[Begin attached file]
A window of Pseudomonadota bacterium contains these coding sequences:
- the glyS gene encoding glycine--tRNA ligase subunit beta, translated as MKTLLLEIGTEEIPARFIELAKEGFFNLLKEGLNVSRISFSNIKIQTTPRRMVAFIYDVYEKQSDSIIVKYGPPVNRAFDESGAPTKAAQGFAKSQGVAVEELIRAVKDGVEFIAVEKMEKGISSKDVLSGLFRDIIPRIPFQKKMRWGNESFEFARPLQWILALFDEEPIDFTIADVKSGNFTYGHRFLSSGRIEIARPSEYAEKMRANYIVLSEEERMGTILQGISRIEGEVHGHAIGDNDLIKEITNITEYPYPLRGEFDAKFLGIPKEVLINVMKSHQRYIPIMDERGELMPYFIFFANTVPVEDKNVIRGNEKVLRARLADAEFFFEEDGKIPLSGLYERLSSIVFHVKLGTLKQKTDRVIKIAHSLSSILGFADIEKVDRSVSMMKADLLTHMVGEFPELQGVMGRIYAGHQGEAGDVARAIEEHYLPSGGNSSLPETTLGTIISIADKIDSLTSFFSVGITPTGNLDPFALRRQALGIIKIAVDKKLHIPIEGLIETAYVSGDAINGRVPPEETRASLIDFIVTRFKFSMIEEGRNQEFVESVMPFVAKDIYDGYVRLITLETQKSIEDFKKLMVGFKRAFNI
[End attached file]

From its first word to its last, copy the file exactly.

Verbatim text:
A window of Pseudomonadota bacterium contains these coding sequences:
- the glyS gene encoding glycine--tRNA ligase subunit beta, translated as MKTLLLEIGTEEIPARFIELAKEGFFNLLKEGLNVSRISFSNIKIQTTPRRMVAFIYDVYEKQSDSIIVKYGPPVNRAFDESGAPTKAAQGFAKSQGVAVEELIRAVKDGVEFIAVEKMEKGISSKDVLSGLFRDIIPRIPFQKKMRWGNESFEFARPLQWILALFDEEPIDFTIADVKSGNFTYGHRFLSSGRIEIARPSEYAEKMRANYIVLSEEERMGTILQGISRIEGEVHGHAIGDNDLIKEITNITEYPYPLRGEFDAKFLGIPKEVLINVMKSHQRYIPIMDERGELMPYFIFFANTVPVEDKNVIRGNEKVLRARLADAEFFFEEDGKIPLSGLYERLSSIVFHVKLGTLKQKTDRVIKIAHSLSSILGFADIEKVDRSVSMMKADLLTHMVGEFPELQGVMGRIYAGHQGEAGDVARAIEEHYLPSGGNSSLPETTLGTIISIADKIDSLTSFFSVGITPTGNLDPFALRRQALGIIKIAVDKKLHIPIEGLIETAYVSGDAINGRVPPEETRASLIDFIVTRFKFSMIEEGRNQEFVESVMPFVAKDIYDGYVRLITLETQKSIEDFKKLMVGFKRAFNI